A UK-first project will soon be launched to provide the livestock sector with real time data on heat stress in cows.
Currently, there is limited data form the UK that is available on the impact of heat stress in indoor and outdoor herds.
Looking to change this are Lallemand Animal Nutrition and Chalcombe Ltd, whose project will support farmers with new data.
Mark McFarland, of Lallemand said: "The biggest issue facing UK farmers when it comes to heat stress is that our cows aren’t adapted for higher temperatures.
"Because of this, and the fact that most of the data we have comes from hot countries, the threshold could be significantly lower than what we currently think.
This could mean that cows in the UK could experience heat stress at lower temperatures and humidity levels than cows in Argentina or Spain, for example.
Consequently, the correlated drop in fertility and milk production could be happening much sooner than expected.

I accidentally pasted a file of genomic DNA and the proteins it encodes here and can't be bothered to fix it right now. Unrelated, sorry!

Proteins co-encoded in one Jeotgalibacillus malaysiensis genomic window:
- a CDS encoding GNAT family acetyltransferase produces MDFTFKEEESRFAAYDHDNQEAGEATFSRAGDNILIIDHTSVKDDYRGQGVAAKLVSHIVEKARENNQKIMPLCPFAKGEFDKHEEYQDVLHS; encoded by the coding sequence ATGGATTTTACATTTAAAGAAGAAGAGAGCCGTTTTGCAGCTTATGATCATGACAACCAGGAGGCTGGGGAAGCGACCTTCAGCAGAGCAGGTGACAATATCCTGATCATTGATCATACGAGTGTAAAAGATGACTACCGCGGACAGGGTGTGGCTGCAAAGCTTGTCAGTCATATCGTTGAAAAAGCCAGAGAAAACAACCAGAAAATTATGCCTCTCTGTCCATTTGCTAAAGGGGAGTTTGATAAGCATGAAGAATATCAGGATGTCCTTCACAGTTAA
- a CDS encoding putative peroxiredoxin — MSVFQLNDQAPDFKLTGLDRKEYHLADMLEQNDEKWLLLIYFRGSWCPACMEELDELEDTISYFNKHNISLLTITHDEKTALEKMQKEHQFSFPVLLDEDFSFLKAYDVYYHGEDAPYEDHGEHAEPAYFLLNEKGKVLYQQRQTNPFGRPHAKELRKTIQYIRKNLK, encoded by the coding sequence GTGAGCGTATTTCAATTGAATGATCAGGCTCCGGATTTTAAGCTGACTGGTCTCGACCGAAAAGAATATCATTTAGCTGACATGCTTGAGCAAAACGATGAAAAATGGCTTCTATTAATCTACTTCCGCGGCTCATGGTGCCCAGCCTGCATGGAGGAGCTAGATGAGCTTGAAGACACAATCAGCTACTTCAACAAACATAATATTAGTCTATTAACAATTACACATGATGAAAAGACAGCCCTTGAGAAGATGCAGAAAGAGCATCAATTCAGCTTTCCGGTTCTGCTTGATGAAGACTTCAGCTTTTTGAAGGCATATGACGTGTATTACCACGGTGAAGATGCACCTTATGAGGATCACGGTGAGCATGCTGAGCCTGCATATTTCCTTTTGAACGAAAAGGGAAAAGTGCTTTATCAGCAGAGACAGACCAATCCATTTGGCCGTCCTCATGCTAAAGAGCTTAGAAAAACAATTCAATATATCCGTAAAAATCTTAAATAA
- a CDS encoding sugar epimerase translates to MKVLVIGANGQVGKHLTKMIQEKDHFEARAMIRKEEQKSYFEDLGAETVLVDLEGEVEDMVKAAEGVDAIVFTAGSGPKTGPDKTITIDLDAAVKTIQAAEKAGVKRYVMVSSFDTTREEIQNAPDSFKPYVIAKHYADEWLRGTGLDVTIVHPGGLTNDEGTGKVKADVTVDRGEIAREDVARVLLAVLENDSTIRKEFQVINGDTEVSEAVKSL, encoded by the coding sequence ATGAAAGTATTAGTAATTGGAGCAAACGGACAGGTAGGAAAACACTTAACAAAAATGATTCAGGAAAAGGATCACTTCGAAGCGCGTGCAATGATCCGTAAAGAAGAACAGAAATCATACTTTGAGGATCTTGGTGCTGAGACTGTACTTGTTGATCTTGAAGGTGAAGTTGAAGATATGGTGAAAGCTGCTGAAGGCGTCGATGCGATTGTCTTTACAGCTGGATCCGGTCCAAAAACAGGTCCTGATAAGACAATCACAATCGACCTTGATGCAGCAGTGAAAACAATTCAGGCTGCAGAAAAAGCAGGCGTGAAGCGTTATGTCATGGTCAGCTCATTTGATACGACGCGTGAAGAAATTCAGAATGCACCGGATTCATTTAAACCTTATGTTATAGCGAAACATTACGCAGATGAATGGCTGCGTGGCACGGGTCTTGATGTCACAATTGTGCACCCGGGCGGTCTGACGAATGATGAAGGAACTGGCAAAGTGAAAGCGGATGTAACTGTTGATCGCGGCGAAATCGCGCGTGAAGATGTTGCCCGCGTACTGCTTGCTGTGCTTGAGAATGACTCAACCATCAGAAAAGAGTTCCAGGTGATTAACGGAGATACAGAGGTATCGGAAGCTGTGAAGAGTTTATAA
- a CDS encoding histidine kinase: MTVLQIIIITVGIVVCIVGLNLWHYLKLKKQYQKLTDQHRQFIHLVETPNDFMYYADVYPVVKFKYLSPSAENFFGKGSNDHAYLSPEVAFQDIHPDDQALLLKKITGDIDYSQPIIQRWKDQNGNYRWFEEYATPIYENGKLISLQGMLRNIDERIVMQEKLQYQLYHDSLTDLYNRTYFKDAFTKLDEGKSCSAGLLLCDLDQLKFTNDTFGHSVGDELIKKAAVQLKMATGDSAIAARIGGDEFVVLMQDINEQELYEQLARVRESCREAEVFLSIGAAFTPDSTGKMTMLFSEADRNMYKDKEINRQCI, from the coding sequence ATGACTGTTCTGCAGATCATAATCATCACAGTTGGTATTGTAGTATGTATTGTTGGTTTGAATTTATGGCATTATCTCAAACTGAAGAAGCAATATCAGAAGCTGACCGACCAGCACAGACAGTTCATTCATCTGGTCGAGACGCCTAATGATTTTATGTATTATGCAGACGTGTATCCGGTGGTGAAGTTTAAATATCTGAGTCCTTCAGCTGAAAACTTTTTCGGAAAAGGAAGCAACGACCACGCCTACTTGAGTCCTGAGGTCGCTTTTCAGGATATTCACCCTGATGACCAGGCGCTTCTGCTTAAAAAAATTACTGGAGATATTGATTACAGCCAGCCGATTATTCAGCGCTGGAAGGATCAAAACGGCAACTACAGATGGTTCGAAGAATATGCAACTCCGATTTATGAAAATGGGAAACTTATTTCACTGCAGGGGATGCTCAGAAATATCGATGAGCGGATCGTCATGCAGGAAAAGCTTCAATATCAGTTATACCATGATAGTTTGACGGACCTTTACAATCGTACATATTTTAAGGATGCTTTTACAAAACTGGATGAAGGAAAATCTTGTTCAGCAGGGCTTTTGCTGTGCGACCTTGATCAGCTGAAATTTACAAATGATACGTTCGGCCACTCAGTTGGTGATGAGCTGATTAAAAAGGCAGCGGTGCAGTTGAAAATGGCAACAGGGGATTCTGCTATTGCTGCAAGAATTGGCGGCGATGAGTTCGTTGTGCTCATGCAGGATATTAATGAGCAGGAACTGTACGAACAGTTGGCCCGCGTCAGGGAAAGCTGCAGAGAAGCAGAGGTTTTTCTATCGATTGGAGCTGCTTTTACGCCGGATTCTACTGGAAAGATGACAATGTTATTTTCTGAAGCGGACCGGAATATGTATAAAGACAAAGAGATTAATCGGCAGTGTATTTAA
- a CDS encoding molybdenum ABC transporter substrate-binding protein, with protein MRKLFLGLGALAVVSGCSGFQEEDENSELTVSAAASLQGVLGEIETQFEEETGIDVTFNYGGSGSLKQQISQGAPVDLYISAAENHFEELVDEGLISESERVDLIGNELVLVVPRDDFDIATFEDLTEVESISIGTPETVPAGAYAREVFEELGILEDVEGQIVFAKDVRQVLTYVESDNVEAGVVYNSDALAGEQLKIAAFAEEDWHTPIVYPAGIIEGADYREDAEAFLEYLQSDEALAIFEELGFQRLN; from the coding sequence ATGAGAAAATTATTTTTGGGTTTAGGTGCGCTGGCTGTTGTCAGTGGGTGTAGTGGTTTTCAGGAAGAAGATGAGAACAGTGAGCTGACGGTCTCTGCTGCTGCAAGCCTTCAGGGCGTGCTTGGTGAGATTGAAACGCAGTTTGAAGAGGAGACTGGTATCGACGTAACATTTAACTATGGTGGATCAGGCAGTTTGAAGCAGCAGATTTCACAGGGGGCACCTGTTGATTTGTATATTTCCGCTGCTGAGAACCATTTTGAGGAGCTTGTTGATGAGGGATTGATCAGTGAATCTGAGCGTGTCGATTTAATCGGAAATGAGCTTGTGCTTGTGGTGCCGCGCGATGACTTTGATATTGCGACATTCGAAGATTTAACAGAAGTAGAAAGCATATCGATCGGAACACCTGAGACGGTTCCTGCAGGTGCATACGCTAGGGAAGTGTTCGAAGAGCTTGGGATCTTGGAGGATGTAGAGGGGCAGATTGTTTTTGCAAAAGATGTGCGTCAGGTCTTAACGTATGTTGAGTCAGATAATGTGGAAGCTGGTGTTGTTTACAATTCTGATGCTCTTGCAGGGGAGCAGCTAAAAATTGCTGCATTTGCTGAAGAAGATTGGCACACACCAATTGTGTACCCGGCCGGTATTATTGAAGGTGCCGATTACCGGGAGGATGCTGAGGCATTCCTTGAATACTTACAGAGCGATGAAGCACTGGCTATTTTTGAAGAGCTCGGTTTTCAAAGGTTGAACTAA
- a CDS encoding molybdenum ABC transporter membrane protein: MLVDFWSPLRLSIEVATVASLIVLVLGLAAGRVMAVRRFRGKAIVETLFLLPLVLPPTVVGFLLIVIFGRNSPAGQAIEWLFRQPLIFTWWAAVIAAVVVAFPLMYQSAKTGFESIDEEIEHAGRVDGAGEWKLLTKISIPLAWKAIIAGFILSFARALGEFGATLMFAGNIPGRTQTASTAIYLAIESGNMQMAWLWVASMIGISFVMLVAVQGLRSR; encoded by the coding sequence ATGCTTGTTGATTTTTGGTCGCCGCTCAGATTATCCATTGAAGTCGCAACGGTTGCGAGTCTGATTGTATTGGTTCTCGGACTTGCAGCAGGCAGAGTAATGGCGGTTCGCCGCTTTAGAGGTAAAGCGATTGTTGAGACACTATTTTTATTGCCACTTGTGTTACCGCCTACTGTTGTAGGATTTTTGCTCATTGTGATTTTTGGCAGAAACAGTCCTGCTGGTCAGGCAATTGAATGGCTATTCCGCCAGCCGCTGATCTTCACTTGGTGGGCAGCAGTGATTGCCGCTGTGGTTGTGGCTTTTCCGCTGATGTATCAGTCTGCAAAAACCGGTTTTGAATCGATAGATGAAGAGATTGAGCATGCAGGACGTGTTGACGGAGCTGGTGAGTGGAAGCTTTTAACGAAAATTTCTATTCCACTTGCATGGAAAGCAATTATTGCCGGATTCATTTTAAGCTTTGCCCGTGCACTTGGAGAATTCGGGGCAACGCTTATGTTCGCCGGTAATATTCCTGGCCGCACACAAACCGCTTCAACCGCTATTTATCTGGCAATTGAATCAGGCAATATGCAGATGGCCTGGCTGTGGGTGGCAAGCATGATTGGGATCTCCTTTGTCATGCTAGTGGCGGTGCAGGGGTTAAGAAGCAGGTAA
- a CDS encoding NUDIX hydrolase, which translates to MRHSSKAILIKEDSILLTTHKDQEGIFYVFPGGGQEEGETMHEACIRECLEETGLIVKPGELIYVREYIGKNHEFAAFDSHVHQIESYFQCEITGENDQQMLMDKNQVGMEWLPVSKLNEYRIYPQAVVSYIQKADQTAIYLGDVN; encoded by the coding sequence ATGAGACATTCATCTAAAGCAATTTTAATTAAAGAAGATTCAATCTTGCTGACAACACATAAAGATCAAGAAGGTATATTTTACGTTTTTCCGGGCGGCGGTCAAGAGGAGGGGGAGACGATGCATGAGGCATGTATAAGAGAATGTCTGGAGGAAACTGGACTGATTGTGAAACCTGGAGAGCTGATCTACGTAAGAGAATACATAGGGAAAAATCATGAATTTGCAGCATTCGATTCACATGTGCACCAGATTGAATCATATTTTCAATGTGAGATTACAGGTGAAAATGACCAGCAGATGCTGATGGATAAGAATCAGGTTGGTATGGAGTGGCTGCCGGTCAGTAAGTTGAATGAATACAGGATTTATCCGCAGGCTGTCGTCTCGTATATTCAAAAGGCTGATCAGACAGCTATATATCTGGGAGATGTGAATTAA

In this trial, unique monitors will be fitted to a network of dairy farms in south England with the data being relayed to Lallemand’s website.
This data will be streamed live so that farmers will be able to see the current level of heat stress risk, rather than basing management decisions on last year’s data.
Temperature and humidity will be recorded inside and outside the shed, which will be translated into updated graphs reflecting changing conditions and challenges, helping indoor and grazing herds.
Tom Chamberlain, of Chalcombe said: “Most farmers graze their cows in the summer and there isn’t much known about the risks of heat stress at grass.
"We will be using work from Australia to help assess the live risk to UK grazing herds, and this information will be reported on the Lallemand website alongside the results for housed cows."
As reported by the Met Office earlier this year, heat stress in cattle is likely to become a bigger problem in England and northern Europe due to global warming.
On top of this, as dairy cow yields increase, they become more prone to heat stress.
But Mr Chamberlain said the new project would be the first to measure and report heat stress risks in real time.
"This will allow farmers to take timely actions to reduce the impact of heat stress," he added.